Jason, 32, has never been a big fan of alcohol.
“I drank a couple times in my early 20s and it was not for me from the beginning,” he said. “It wasn’t very fun; it didn’t taste good at all.”
But Jason — who asked that we not use his last name — has Crohn’s disease. With that comes chronic pain, and there’s no cure.
About five years ago, he developed a resistance to his medicine and could no longer take it. That’s when he started self-medicating with cannabis.
Jason lives in Minnesota, where medical cannabis is legal for his condition. But it comes with an annual $200 registration fee, and isn’t covered by insurance.
“It is so much cheaper to buy off the street,” he said. “Since I’m such a lightweight that’s about every three months, and it’s about $40 to $80.”
Since he started regularly using the drug three years ago — which is illegal recreationally in his state — he says his symptoms have gone back into remission.
He smokes weed three or four nights a week. He still has no urge to drink. But he likes the way weed makes him feel. It’s much more relaxing, he says.
Just as young adults are drinking less alcohol than previous generations, they’re using more marijuana.
According to the National Institute on Drug Abuse’s 2018 Monitoring the Future survey, marijuana use is the highest it’s been in three decades. Eight percent of folks aged 19 to 28 use cannabis daily, more than triple the percentage in 1992.
Meanwhile, binge drinking in the same age group dropped nearly 4 percent over the past five years, a decrease the researchers called “significant.”
There are lots of reasons people choose to go Cali sober. Some can’t stand the hangovers they get and prefer the feeling of being high to the feeling of being drunk.
Others, like Jason, use it to self-medicate for chronic pain, or sleep disorders, or anxiety.
Cannabis is more legally accessible than it was in 1992. Since 2012, 11 states and the District of Columbia have legalized marijuana for recreational use.
Some believe cannabis to be a safe, “natural” alternative to other drugs.
But researchers like R. Lorraine Collins say it’s not that simple.
“People have embraced the use of cannabis because it’s got this reputation for being natural,” said Collins, associate dean for research at the University at Buffalo’s School of Public Health and Health Professions.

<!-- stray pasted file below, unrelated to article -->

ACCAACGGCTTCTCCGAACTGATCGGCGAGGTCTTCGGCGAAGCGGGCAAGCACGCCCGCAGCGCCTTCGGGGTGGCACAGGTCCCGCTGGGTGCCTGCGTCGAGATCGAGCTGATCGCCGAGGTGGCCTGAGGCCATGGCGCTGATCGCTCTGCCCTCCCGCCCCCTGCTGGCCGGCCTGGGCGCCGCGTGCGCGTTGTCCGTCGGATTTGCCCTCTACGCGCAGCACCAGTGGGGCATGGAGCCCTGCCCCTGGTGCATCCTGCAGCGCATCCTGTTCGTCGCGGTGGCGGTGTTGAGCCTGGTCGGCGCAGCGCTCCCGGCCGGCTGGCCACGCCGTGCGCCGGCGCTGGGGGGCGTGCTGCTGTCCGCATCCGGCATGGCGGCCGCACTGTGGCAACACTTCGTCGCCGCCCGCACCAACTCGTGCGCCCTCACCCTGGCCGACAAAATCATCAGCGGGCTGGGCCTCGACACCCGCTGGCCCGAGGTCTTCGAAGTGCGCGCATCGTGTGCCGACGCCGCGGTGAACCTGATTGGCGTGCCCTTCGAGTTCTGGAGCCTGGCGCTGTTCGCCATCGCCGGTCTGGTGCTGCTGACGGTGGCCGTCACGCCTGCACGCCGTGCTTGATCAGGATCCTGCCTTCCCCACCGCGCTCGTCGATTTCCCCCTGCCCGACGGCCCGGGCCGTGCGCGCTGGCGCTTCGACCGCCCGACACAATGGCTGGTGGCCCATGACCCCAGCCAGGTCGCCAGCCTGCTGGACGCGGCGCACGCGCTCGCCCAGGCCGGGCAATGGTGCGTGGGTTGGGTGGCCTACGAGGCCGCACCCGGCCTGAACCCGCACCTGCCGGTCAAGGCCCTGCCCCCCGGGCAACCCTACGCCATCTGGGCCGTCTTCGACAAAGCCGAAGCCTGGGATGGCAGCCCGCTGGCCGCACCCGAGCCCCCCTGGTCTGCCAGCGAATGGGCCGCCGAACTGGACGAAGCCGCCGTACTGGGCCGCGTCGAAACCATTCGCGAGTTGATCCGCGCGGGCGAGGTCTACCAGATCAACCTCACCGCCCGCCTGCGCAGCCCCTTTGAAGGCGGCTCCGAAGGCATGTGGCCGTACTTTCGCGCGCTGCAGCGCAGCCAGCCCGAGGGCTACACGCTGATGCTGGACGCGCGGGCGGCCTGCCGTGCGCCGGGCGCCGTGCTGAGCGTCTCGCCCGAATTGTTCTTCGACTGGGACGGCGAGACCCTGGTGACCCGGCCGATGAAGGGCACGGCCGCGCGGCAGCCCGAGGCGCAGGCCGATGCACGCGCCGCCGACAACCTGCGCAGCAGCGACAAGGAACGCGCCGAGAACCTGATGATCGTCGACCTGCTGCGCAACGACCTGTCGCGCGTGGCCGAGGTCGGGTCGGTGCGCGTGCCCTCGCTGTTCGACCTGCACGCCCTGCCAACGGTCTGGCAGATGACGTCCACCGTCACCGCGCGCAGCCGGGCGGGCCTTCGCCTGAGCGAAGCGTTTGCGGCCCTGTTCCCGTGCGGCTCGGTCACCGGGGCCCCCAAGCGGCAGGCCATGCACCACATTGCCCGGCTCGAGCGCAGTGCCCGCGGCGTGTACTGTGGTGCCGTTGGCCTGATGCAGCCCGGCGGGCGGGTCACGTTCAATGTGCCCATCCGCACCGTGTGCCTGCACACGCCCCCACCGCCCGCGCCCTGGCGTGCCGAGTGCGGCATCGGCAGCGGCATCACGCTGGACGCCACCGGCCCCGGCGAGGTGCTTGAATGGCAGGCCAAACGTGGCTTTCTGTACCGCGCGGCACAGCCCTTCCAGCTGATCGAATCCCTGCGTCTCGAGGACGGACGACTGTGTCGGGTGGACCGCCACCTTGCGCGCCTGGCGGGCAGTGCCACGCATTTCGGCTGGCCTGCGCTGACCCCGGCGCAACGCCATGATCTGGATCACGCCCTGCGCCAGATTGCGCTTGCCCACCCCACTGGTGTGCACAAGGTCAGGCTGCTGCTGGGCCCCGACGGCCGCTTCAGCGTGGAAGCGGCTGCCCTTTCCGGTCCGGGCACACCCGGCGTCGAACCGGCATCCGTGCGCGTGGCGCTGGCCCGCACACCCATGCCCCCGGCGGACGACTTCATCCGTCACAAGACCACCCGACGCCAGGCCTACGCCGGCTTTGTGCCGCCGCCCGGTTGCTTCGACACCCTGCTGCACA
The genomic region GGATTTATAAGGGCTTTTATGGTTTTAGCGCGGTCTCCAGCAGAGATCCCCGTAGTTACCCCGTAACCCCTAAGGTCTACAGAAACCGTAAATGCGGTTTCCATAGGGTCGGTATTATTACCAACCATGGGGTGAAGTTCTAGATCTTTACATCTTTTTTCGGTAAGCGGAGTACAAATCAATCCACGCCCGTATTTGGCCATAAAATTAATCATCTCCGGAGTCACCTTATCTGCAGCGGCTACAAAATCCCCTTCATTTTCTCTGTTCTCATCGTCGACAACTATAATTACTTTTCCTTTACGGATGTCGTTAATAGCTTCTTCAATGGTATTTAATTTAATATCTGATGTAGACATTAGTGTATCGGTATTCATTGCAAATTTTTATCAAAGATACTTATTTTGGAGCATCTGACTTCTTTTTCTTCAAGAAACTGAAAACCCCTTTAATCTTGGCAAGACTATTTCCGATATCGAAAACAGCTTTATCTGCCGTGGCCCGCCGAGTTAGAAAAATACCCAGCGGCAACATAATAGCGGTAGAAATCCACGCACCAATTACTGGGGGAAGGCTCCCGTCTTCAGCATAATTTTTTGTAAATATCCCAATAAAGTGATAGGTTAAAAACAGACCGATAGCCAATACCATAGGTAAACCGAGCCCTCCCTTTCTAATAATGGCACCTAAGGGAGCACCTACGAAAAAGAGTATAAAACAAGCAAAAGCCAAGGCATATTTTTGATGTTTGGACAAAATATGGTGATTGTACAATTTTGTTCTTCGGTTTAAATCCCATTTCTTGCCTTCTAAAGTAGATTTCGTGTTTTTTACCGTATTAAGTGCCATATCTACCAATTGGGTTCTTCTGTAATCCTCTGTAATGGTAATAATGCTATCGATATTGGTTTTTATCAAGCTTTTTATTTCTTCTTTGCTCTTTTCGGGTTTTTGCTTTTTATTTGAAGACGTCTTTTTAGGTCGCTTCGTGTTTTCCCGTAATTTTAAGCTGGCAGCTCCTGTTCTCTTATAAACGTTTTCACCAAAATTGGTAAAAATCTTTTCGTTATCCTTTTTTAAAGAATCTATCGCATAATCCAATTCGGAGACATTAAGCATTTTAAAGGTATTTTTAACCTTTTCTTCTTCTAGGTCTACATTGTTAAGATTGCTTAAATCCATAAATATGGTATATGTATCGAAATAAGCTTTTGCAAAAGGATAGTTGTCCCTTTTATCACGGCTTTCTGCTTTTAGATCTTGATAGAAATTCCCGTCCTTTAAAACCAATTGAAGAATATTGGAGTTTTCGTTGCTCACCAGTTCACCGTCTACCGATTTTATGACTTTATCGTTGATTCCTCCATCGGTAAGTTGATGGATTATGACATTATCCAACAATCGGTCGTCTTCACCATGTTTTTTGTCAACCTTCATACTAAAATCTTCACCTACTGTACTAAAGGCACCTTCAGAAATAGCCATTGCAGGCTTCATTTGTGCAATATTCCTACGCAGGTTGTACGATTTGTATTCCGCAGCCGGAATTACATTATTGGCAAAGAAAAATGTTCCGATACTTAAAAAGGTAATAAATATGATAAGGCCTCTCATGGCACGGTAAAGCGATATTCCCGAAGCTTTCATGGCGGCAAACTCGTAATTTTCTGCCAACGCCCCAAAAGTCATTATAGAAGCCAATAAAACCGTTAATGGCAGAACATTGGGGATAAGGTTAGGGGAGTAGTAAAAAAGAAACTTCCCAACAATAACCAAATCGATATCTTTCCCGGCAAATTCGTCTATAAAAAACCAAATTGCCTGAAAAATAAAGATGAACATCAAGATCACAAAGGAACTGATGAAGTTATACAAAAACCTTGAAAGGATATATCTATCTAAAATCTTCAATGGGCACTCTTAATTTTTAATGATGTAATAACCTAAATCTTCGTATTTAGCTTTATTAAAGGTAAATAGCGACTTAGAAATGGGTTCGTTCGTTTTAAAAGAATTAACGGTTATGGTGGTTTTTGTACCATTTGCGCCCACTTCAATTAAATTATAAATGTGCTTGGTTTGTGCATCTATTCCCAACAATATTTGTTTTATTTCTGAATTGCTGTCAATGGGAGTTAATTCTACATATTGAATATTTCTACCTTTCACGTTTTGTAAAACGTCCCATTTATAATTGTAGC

“But the fact that it’s natural doesn’t mean it would not produce harm if used in certain kinds of circumstances.”
Collins was part of a landmark report by the National Academies of Sciences, Engineering and Medicine on the health effects of cannabis.
“The key areas where the National Academies review of cannabis showed health benefits were related to reducing chronic pain, reducing nausea related to chemotherapy in cancer treatment, and helping with some forms of spasticity,” she said.
“The review found moderate benefits related to improving short-term sleep, for sleep apnea, fibromyalgia and some symptoms of multiple sclerosis.”
The medical conditions that qualify for medical marijuana are much broader than that list and vary state by state.
Of course, most people who use cannabis don’t do it for the health benefits. They do it for the high.
In 2013, just 17 percent of folks who used cannabis did it medically.
Eleanor, 27, is one of the 83 percent who use cannabis strictly for fun.
For the past year and a half, she’s been almost completely alcohol-free, save for a drink or two, like when her boss handed her a glass of wine at a social function without asking.
But she uses marijuana about once a month.
“For me, the feeling of being high and buzzed are sort of comparable, but with weed I don’t experience the nasty side effects that I get with alcohol,” she said.
Eleanor says she has a sensitivity to alcohol that causes painful stomach cramps and digestive issues. It’s only gotten worse as she’s gotten older.